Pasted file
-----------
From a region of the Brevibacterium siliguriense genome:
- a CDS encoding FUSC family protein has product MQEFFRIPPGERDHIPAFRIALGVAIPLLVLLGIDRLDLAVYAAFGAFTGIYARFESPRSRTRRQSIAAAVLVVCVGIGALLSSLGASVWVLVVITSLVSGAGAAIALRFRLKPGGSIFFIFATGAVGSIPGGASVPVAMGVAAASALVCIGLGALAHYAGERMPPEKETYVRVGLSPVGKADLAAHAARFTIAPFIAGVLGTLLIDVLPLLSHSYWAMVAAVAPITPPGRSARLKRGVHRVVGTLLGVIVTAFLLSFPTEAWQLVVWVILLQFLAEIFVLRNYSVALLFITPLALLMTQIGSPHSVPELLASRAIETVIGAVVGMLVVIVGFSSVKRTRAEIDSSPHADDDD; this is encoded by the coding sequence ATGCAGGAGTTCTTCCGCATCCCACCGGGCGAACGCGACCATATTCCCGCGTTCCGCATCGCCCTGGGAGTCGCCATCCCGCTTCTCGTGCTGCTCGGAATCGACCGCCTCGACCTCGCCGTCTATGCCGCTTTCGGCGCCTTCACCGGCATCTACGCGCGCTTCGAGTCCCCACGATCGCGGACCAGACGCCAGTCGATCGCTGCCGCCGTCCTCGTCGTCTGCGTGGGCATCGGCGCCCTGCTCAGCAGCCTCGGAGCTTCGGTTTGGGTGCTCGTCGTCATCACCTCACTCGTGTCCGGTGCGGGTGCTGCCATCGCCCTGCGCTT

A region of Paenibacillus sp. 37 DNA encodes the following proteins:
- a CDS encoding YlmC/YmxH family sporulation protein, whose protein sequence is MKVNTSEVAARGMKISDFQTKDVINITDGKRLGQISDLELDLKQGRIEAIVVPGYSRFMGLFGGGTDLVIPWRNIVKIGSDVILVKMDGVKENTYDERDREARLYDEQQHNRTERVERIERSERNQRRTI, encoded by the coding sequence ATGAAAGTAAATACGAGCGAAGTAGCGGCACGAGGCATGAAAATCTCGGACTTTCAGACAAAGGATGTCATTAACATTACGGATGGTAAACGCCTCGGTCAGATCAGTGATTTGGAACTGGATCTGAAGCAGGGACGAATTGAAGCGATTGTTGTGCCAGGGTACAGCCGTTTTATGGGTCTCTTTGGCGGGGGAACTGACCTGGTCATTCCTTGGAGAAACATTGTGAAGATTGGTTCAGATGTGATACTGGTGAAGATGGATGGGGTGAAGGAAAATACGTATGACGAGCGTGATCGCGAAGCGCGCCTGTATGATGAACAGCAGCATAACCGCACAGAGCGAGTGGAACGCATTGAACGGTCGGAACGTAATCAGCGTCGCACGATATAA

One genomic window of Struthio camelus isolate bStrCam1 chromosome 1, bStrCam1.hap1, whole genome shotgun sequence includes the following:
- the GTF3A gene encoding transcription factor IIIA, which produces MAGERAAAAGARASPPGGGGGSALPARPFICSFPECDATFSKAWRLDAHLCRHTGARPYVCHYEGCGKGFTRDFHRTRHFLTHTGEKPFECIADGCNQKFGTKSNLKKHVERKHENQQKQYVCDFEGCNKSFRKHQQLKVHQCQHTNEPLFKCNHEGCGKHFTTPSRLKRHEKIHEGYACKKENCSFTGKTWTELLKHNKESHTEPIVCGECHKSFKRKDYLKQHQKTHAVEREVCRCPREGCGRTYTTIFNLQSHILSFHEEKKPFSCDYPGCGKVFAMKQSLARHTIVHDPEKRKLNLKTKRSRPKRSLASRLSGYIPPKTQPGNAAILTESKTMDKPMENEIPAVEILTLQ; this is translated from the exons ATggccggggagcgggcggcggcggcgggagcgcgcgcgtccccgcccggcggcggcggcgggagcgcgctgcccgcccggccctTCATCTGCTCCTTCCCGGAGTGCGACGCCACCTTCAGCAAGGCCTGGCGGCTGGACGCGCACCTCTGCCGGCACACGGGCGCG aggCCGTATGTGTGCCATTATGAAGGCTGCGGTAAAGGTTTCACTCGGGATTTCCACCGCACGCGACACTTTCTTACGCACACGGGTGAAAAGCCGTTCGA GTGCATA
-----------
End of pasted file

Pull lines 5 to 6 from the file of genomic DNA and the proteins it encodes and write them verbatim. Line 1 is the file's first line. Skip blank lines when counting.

One genomic window of Struthio camelus isolate bStrCam1 chromosome 1, bStrCam1.hap1, whole genome shotgun sequence includes the following:
- the GTF3A gene encoding transcription factor IIIA, which produces MAGERAAAAGARASPPGGGGGSALPARPFICSFPECDATFSKAWRLDAHLCRHTGARPYVCHYEGCGKGFTRDFHRTRHFLTHTGEKPFECIADGCNQKFGTKSNLKKHVERKHENQQKQYVCDFEGCNKSFRKHQQLKVHQCQHTNEPLFKCNHEGCGKHFTTPSRLKRHEKIHEGYACKKENCSFTGKTWTELLKHNKESHTEPIVCGECHKSFKRKDYLKQHQKTHAVEREVCRCPREGCGRTYTTIFNLQSHILSFHEEKKPFSCDYPGCGKVFAMKQSLARHTIVHDPEKRKLNLKTKRSRPKRSLASRLSGYIPPKTQPGNAAILTESKTMDKPMENEIPAVEILTLQ; this is translated from the exons ATggccggggagcgggcggcggcggcgggagcgcgcgcgtccccgcccggcggcggcggcgggagcgcgctgcccgcccggccctTCATCTGCTCCTTCCCGGAGTGCGACGCCACCTTCAGCAAGGCCTGGCGGCTGGACGCGCACCTCTGCCGGCACACGGGCGCG aggCCGTATGTGTGCCATTATGAAGGCTGCGGTAAAGGTTTCACTCGGGATTTCCACCGCACGCGACACTTTCTTACGCACACGGGTGAAAAGCCGTTCGA GTGCATA